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Where to start?  How does one write about marketing and communication during a pandemic?

I didn’t expect this question to haunt me, nor did any of us expect to be where we are today. But, our world has changed. So, now we move forward. But how?

Stacy Cornay
Jochen Luebke / Getty Images
Stacy Cornay Communication Concepts

For years I’ve preached the necessity of having crisis communication plans in place. I advise my clients, and others, that a lack of such planning will result in confusion, business disruption and possible heartache for those involved. I’m frequently asked what would trigger such a plan. Generally I discuss natural disasters, workplace violence or the loss of key personnel. While we all understand that sickness may impact our daily lives, few of us are likely to think about pandemics.

Crisis plans, if done well, have a significant role to play now. The basics are still the same, although modifications may apply. The components of such a plan include: clearly communicating what you know as quickly as possible; admitting what you don’t know; keeping your workforce informed at all times; being prepared to work off site for an extended period of time; communicating on a regular basis with key customers, clients and the public if needed, and keeping on top of changes as they occur.

Every business should have multiple people identified as spokespeople. They should all be communicating from the same page, with the same message. Failure to do this will cause confusion and possibly fear. Lack of communication creates a vacuum that will be filled by others, usually with incorrect and possibly damaging information.

Scheduling frequent times to communicate with your team is important. Knowing that updated information will be shared at regular intervals helps to lessen uncertainty. Additional updates should take place as needed. If you don’t know the answers to questions, admit it. Then work diligently to obtain the information required. Sometimes we don’t have the information our employees or customers want. It is better to admit this than to make guesses or assumptions.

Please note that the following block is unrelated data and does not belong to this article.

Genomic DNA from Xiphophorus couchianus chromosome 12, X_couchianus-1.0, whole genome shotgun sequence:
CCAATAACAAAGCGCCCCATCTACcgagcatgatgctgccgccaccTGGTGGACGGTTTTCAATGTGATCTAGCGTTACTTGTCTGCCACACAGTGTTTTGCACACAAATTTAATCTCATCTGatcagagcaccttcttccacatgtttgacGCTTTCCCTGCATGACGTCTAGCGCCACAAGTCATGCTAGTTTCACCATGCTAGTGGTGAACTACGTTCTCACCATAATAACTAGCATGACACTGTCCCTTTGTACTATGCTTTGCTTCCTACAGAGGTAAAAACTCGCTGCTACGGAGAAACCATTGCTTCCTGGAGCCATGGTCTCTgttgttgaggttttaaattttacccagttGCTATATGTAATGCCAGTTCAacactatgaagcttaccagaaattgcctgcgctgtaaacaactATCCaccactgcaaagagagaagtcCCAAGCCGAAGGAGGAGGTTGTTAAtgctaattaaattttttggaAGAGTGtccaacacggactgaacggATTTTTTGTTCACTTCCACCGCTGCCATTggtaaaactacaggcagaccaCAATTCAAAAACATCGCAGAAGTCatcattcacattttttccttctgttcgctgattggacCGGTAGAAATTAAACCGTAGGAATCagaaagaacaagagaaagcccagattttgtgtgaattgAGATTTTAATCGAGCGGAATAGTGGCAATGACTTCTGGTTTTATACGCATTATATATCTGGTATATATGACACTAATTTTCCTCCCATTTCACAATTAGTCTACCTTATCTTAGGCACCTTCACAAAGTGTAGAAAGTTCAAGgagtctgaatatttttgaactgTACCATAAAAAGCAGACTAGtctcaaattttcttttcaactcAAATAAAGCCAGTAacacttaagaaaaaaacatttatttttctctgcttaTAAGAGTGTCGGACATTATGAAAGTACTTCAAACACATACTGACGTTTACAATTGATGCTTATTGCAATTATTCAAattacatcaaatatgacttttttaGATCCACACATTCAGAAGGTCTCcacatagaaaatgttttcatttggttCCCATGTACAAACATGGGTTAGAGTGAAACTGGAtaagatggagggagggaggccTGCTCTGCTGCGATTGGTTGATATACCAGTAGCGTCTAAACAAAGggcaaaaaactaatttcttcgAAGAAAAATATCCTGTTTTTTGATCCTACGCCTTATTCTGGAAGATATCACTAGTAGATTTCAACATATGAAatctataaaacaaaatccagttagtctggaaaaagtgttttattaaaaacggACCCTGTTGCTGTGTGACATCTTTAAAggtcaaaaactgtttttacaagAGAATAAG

Keep on top of facts that impact your business, but be wary of unconfirmed information. It’s better to wait a bit to assure that what you share is up to date. Rushing to share information may result in constant backtracking if it is found to be incorrect.

Try to remain calm. This is difficult when the future is unclear, but employees and the public need to feel that someone has their back. Spokespeople need to project confidence that they are reliable and involved.

Consider ways to share information, such as social media, websites and email. These options are always good, but are more important now as become more isolated from each other. If you don’t know how to do this you may think about contacting experts.

Pay particular attention to your messaging. You don’t want to seem disconnected from what people are experiencing. Advertising and promotions that may have worked well a couple of weeks ago may be inappropriate and out of touch now. Update all of your platforms to ensure you are connecting and not unintentionally alienating people.

Work creatively. How can you support your business while supporting others? What actions can you take to simplify the lives of your employees, customers and the community? Most situations provide different opportunities to connect.

Learn. Every situation whether large or small provides opportunities to learn if we are open to them.

Lastly, remember this. When you are in the middle of a storm cloud it’s hard to think outside of it, but the only way out of the storm is to ride through it and things will be a lot clearer on the other side.        

Stacy Cornay is the owner of Communication Concepts Public Relations & Advertising.  She may be reached at 303-651-6612; scornay@comm-concepts.com; www.comm-concepts.com; Facebook.com/Communication Concepts; Twitter @CommConceptsPR; or LinkedIn.

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